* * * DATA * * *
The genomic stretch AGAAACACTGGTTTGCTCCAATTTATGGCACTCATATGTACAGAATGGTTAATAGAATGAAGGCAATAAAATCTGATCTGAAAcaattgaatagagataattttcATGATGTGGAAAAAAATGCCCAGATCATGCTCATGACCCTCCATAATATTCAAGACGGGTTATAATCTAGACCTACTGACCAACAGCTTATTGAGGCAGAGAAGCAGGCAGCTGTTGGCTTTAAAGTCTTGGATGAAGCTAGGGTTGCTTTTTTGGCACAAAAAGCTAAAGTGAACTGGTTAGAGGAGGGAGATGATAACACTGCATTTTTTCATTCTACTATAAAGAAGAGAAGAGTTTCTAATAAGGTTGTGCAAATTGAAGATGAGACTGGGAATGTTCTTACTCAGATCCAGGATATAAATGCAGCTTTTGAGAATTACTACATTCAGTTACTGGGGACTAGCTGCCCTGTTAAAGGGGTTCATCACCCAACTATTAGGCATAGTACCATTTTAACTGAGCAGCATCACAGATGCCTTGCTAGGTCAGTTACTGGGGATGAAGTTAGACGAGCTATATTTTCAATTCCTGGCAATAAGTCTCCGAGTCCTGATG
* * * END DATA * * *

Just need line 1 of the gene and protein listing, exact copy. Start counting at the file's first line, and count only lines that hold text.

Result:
The genomic stretch AGAAACACTGGTTTGCTCCAATTTATGGCACTCATATGTACAGAATGGTTAATAGAATGAAGGCAATAAAATCTGATCTGAAAcaattgaatagagataattttcATGATGTGGAAAAAAATGCCCAGATCATGCTCATGACCCTCCATAATATTCAAGACGGGTTATAATCTAGACCTACTGACCAACAGCTTATTGAGGCAGAGAAGCAGGCAGCTGTTGGCTTTAAAGTCTTGGATGAAGCTAGGGTTGCTTTTTTGGCACAAAAAGCTAAAGTGAACTGGTTAGAGGAGGGAGATGATAACACTGCATTTTTTCATTCTACTATAAAGAAGAGAAGAGTTTCTAATAAGGTTGTGCAAATTGAAGATGAGACTGGGAATGTTCTTACTCAGATCCAGGATATAAATGCAGCTTTTGAGAATTACTACATTCAGTTACTGGGGACTAGCTGCCCTGTTAAAGGGGTTCATCACCCAACTATTAGGCATAGTACCATTTTAACTGAGCAGCATCACAGATGCCTTGCTAGGTCAGTTACTGGGGATGAAGTTAGACGAGCTATATTTTCAATTCCTGGCAATAAGTCTCCGAGTCCTGATG